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In the game Lissitzky’s Revenge, you are the tiny red triangle against the mighty white circle depicted in El Lissitzky’s 1919 Suprematist poster “Beat the Whites with the Red Wedge.” Created by Atelier Games, it’s the first in a planned series of games inspired by 20th-century artists and art movements.
“The mission of the Atelier Games project is threefold: create unique art-based games, explore the viability of utilizing non-digital media for game art production, and introducing game art and development as a creative possibility for non-traditional audiences,” Chris Totten, the game’s creator, told Hyperallergic. Totten is Game Artist in Residence at American University and makes games under the name Pie For Breakfast Studios. He notes that following the propaganda-influenced Lissitzky’s Revenge, the Atelier Games team is working on a “political cartoon game made with ink on paper drawings.” Last year Totten released Zup!, which incorporated craft-foam cutouts and cotton balls, and Atelier Games, with its focus on art movements, has continued this experimentation with non-digital materials in games. Lissitzky’s Revenge itself was designed with paper cutouts, and the team is researching other art production methods for future games, such as René Magritte’s painting technique or the Ashcan School style of Ohio artist Clyde Singer.
Lissitzky’s Revenge is available to play free on Game Jolt, as well as download for Windows and Linux. While it’s recommended you play with a controller, the red wedge can also be directed with a keyboard through the Game Jolt site. The basic strategy is to dodge Russian words from the poster’s title while attempting to pierce the white circle, which in Lissitzky’s original work was symbolic of the Bolsheviks slicing through the White movement in the era of the Russian Civil War. The name and gameplay are a reference to the 1982 Atari game Yars’ Revenge. As Chris Priestman at Kill Screen points out, the game isn’t the first instance of the poster being reinterpreted, as it was a huge symbol for the West of the interior strife in Russia, and it’s that history that gives the game a heavier meaning that doesn’t shy away from its politics. In the first level you’re told “Good luck comrade,” and later you batter away at a black rectangle that reveals this Upton Sinclair quote: “All art is propaganda, it is universally and inescapably propaganda, sometimes unconsciously, but often deliberately propaganda.”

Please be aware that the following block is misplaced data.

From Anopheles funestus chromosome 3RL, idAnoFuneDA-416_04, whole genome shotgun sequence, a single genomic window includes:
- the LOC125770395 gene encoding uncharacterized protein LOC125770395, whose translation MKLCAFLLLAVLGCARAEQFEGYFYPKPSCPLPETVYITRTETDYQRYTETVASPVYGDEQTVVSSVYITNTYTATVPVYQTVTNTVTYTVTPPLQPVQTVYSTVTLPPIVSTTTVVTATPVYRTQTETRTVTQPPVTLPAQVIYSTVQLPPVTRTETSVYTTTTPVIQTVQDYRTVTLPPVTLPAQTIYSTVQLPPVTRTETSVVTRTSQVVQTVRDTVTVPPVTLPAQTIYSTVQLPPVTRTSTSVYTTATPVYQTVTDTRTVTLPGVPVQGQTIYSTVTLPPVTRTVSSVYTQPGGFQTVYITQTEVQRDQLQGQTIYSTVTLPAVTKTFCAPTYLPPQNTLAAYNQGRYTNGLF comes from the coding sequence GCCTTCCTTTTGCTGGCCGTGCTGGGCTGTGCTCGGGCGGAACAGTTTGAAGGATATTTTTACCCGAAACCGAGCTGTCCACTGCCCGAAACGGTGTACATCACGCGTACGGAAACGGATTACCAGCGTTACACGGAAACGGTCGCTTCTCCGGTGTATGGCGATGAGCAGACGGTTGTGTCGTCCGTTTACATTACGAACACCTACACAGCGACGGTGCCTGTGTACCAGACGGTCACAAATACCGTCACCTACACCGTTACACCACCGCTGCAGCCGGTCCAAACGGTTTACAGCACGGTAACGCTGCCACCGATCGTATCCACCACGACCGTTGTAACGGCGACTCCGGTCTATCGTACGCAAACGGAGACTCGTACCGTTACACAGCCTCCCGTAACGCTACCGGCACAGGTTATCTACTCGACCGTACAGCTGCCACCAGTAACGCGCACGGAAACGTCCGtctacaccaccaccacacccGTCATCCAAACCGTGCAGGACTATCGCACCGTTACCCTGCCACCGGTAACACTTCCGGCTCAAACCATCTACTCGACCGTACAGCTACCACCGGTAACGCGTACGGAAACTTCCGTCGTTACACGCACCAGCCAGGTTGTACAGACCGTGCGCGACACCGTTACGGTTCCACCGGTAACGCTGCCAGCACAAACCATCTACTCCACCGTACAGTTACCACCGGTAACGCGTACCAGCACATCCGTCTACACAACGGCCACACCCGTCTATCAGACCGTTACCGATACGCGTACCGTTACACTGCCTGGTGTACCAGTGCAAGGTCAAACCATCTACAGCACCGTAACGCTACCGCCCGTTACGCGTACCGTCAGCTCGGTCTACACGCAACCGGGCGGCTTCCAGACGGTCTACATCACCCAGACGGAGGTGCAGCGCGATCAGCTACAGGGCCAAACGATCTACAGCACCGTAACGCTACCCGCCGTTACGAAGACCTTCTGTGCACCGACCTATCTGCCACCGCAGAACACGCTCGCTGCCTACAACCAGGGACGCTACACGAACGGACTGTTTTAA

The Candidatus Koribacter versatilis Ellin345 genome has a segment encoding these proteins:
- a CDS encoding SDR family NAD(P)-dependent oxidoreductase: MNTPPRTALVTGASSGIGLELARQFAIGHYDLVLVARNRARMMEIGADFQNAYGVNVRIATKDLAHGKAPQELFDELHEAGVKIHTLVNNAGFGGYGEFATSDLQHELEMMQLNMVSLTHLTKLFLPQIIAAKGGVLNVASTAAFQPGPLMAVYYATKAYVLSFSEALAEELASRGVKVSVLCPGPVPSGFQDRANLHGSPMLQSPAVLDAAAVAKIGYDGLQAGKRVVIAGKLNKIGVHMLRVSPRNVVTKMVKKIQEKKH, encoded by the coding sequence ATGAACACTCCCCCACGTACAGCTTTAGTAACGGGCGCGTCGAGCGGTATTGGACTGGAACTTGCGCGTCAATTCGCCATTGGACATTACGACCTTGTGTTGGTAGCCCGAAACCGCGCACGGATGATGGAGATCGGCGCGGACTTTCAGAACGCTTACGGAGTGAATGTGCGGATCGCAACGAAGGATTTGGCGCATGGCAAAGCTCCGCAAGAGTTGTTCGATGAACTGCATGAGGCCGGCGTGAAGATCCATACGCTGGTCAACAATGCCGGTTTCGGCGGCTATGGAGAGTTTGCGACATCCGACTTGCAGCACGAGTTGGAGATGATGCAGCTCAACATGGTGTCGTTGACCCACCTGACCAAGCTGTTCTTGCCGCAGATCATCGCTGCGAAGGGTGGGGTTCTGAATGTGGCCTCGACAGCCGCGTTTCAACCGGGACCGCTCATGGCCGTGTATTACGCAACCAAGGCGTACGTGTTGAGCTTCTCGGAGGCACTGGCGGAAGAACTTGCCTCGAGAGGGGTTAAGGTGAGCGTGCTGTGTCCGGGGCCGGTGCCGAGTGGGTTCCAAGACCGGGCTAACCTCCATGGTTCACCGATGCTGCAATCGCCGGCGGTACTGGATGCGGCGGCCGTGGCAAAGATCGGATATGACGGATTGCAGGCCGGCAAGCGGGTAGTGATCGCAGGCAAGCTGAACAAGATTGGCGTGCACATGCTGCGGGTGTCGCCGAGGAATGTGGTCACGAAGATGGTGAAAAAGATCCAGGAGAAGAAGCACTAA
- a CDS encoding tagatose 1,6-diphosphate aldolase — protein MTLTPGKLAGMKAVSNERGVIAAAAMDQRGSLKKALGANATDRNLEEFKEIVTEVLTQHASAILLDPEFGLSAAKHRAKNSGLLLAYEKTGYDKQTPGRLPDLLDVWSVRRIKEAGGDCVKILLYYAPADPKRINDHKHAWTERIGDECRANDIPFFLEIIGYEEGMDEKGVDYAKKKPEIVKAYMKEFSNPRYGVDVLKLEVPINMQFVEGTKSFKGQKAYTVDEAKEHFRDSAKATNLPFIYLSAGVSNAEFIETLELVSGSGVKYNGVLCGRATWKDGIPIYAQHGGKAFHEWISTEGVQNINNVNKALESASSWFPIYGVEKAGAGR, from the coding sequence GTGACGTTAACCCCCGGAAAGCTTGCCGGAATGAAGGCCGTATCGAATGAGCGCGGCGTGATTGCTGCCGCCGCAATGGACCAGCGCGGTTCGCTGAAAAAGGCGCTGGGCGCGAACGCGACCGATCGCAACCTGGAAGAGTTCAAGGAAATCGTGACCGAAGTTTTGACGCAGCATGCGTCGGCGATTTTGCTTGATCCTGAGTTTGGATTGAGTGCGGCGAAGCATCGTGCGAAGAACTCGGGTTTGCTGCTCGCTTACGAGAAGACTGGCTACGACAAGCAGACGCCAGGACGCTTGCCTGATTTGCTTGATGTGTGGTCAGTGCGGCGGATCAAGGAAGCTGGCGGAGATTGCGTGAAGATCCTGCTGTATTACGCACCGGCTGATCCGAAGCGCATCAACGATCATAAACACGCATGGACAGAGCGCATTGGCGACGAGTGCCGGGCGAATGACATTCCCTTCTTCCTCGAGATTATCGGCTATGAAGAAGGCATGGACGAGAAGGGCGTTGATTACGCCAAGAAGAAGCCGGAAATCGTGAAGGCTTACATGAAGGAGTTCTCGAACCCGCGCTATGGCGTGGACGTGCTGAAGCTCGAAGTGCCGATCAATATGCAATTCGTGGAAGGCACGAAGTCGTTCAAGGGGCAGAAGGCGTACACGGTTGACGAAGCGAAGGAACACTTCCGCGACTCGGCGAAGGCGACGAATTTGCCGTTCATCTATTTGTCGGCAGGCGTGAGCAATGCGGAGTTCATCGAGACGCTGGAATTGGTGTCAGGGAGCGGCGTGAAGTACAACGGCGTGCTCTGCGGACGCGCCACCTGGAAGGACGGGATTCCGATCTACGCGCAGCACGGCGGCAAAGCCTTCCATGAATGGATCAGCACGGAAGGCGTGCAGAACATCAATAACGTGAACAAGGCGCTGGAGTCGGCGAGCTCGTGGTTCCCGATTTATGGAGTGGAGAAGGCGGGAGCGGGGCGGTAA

While the action of being immersed in Lissitzky’s Bolshevik vs. anti-Communist world — all set to encouraging music of the era — is a provocative theme for a game, it’s also the use of the non-digital paper cutouts in its visuals that really captures that aesthetic. The Suprematist embrace of symbolic geometry is there in both the static circle and the attacking triangle of revolution. The gameplay is a little repetitive and can be tedious as you try to work out increasingly complicated puzzles, but along with games like Flomm: The Battle for Modern 1923 — released earlier this year and inspired in its gameplay and design by the 1920s avant-garde — it marks a new way to reconsider the production techniques of some of the most radical early 20th-century art.
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